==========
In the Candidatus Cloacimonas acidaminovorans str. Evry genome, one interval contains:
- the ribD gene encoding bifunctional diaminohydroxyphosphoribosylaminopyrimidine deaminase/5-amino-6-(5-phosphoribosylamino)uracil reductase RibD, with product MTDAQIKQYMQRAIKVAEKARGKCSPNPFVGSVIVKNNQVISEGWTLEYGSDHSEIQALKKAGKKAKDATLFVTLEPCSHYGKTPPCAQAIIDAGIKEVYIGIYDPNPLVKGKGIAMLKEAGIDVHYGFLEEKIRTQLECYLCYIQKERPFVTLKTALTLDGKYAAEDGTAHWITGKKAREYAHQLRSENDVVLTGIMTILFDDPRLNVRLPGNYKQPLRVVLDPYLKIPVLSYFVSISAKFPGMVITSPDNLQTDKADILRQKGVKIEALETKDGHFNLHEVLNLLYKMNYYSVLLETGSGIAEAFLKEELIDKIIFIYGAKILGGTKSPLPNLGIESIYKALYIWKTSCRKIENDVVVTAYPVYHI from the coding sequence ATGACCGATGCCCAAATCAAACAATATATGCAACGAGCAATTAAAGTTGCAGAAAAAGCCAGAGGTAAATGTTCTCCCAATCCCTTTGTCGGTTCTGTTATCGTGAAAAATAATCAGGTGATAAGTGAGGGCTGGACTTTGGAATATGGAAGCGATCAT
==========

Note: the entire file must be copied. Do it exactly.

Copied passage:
In the Candidatus Cloacimonas acidaminovorans str. Evry genome, one interval contains:
- the ribD gene encoding bifunctional diaminohydroxyphosphoribosylaminopyrimidine deaminase/5-amino-6-(5-phosphoribosylamino)uracil reductase RibD, with product MTDAQIKQYMQRAIKVAEKARGKCSPNPFVGSVIVKNNQVISEGWTLEYGSDHSEIQALKKAGKKAKDATLFVTLEPCSHYGKTPPCAQAIIDAGIKEVYIGIYDPNPLVKGKGIAMLKEAGIDVHYGFLEEKIRTQLECYLCYIQKERPFVTLKTALTLDGKYAAEDGTAHWITGKKAREYAHQLRSENDVVLTGIMTILFDDPRLNVRLPGNYKQPLRVVLDPYLKIPVLSYFVSISAKFPGMVITSPDNLQTDKADILRQKGVKIEALETKDGHFNLHEVLNLLYKMNYYSVLLETGSGIAEAFLKEELIDKIIFIYGAKILGGTKSPLPNLGIESIYKALYIWKTSCRKIENDVVVTAYPVYHI from the coding sequence ATGACCGATGCCCAAATCAAACAATATATGCAACGAGCAATTAAAGTTGCAGAAAAAGCCAGAGGTAAATGTTCTCCCAATCCCTTTGTCGGTTCTGTTATCGTGAAAAATAATCAGGTGATAAGTGAGGGCTGGACTTTGGAATATGGAAGCGATCAT